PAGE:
As Japan readies itself to contribute more proactively to regional and global security across areas of common concern in Eurasia, the Middle East and North Africa and amidst the on-going preparation of the world’s largest free trade agreement between the European Union and Japan, it is clear that Europe and Japan stand to benefit immensely from a closer relationship with each other.
Despite this reality, Europe does not seem to invest enough human resources in understanding Japan. The image of Japan should remain central to European policy-making about Asia. Democracy, values, market economy, commitments to global public commons, have the same echo in Europe and Japan, even with the occasional differing interpretations or interests. For several reasons – size, rebirth of a pro-active Japanese diplomacy, stakeholding in the European economy and in third countries – Japan tops this list of Asian partners. In order to unleash the potential of cooperation between Japan and Europe it is essential to address the misperceptions currently held between the two regions.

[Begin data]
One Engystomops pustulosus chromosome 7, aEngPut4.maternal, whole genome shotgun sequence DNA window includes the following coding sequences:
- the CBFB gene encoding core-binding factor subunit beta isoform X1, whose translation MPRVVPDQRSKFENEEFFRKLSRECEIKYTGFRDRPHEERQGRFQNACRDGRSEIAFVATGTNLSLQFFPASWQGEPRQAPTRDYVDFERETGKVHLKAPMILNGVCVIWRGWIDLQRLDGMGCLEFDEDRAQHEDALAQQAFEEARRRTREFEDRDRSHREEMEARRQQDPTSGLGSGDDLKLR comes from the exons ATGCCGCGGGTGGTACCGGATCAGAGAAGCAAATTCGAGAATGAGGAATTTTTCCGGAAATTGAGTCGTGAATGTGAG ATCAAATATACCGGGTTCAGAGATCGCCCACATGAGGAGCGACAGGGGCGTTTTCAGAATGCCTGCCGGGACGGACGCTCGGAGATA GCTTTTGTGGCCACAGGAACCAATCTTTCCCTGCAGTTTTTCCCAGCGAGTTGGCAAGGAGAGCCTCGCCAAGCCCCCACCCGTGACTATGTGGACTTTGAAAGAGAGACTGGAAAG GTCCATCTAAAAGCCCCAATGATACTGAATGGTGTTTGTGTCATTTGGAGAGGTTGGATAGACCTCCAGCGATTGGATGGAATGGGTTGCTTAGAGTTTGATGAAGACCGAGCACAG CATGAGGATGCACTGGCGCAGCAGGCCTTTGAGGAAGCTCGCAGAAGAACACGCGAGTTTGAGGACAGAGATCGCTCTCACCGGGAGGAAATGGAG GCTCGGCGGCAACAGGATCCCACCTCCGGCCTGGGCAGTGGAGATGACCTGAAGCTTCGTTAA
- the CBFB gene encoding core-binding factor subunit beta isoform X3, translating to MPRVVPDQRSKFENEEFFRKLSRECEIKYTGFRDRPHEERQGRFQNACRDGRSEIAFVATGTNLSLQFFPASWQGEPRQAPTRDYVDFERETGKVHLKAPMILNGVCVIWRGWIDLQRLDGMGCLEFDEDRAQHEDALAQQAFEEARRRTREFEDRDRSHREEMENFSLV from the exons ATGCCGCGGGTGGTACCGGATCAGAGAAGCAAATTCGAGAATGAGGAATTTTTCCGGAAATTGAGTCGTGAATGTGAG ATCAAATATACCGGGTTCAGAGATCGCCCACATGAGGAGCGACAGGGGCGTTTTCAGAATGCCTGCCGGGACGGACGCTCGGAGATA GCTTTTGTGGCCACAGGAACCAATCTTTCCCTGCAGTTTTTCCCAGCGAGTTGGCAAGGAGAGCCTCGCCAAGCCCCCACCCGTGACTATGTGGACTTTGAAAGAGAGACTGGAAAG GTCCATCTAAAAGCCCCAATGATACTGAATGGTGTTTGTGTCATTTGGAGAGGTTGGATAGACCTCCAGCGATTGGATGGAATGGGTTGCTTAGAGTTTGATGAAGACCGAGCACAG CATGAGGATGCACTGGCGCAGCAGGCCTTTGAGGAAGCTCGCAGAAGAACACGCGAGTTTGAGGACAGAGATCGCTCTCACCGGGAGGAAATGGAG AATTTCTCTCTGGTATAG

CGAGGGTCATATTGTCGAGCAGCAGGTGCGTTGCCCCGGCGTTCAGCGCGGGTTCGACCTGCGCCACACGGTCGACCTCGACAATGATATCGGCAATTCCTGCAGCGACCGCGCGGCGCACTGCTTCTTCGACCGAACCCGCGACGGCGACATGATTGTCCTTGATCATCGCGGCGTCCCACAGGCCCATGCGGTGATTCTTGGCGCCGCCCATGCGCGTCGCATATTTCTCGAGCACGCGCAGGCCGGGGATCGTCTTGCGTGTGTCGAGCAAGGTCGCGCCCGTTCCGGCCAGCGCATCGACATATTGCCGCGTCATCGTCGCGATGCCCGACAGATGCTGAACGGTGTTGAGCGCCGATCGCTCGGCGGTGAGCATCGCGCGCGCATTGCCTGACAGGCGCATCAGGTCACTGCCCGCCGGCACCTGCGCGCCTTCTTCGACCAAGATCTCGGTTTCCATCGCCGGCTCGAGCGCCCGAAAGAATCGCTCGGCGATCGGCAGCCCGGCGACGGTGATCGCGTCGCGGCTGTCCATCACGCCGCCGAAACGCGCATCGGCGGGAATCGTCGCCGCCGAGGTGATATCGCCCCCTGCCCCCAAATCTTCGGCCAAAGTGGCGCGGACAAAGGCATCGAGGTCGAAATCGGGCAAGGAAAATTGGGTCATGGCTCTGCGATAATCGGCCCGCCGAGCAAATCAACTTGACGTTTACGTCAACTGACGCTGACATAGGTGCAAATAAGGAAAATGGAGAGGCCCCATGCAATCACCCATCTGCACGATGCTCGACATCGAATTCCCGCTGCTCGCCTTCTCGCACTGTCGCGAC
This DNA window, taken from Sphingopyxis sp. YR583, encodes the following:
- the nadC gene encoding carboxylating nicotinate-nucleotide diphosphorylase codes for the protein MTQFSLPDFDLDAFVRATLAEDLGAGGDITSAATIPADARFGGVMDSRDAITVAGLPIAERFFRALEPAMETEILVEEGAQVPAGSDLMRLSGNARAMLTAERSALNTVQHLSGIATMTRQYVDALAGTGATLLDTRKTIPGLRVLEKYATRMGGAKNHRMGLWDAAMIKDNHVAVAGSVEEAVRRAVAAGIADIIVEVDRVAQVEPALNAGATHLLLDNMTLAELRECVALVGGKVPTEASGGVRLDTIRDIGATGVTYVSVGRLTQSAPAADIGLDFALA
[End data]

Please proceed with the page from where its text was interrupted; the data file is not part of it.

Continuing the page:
In order to do this ECFR and the Japanese Foreign Ministry have initiated a project that will assess Japan’s contemporary image across Europe and result in concrete policy recommendations to improve Europe’s knowledge of Japan.
The paradox about Japan is no longer that of an economic giant and a political dwarf; it is about the lack of significant international cooperation between Europe and Japan
As part of our analysis of the contemporary European attitudes to Japan, read summaries of each of our research from eight EU member states
A collection of podcasts and videos in which ECFR as well as external experts analyse EU-Japan relations and the future of foreign policy in Asia.
This project is kindly supported by the Japanese Ministry of Foreign Affairs, the Sasakawa Peace Foundation, Japan Airlines, Kikkoman, Mitsubishi, and the Konrad Adenauer Stiftung.